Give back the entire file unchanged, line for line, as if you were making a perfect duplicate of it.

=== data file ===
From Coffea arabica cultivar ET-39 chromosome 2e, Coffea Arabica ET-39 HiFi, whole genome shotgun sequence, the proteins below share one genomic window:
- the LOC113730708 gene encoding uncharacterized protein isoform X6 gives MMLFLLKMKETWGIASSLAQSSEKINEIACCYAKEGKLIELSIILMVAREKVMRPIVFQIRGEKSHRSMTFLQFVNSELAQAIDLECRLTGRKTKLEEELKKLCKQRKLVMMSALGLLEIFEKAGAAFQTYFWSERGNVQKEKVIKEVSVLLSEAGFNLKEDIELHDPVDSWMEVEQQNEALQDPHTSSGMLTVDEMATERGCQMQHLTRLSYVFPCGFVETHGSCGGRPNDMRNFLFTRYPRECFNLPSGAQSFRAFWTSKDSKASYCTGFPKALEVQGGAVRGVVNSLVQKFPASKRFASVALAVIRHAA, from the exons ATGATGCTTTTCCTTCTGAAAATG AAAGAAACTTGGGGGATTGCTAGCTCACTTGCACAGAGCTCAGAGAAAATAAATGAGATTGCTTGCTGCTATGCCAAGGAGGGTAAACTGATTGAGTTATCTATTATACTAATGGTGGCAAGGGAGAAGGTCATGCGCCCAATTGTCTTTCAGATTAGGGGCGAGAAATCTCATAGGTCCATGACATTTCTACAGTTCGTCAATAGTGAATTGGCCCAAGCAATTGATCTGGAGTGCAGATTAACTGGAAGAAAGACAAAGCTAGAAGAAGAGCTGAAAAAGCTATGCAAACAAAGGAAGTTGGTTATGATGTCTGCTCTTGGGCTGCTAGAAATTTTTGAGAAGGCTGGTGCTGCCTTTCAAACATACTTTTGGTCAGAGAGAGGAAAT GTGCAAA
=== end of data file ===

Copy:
From Coffea arabica cultivar ET-39 chromosome 2e, Coffea Arabica ET-39 HiFi, whole genome shotgun sequence, the proteins below share one genomic window:
- the LOC113730708 gene encoding uncharacterized protein isoform X6 gives MMLFLLKMKETWGIASSLAQSSEKINEIACCYAKEGKLIELSIILMVAREKVMRPIVFQIRGEKSHRSMTFLQFVNSELAQAIDLECRLTGRKTKLEEELKKLCKQRKLVMMSALGLLEIFEKAGAAFQTYFWSERGNVQKEKVIKEVSVLLSEAGFNLKEDIELHDPVDSWMEVEQQNEALQDPHTSSGMLTVDEMATERGCQMQHLTRLSYVFPCGFVETHGSCGGRPNDMRNFLFTRYPRECFNLPSGAQSFRAFWTSKDSKASYCTGFPKALEVQGGAVRGVVNSLVQKFPASKRFASVALAVIRHAA, from the exons ATGATGCTTTTCCTTCTGAAAATG AAAGAAACTTGGGGGATTGCTAGCTCACTTGCACAGAGCTCAGAGAAAATAAATGAGATTGCTTGCTGCTATGCCAAGGAGGGTAAACTGATTGAGTTATCTATTATACTAATGGTGGCAAGGGAGAAGGTCATGCGCCCAATTGTCTTTCAGATTAGGGGCGAGAAATCTCATAGGTCCATGACATTTCTACAGTTCGTCAATAGTGAATTGGCCCAAGCAATTGATCTGGAGTGCAGATTAACTGGAAGAAAGACAAAGCTAGAAGAAGAGCTGAAAAAGCTATGCAAACAAAGGAAGTTGGTTATGATGTCTGCTCTTGGGCTGCTAGAAATTTTTGAGAAGGCTGGTGCTGCCTTTCAAACATACTTTTGGTCAGAGAGAGGAAAT GTGCAAA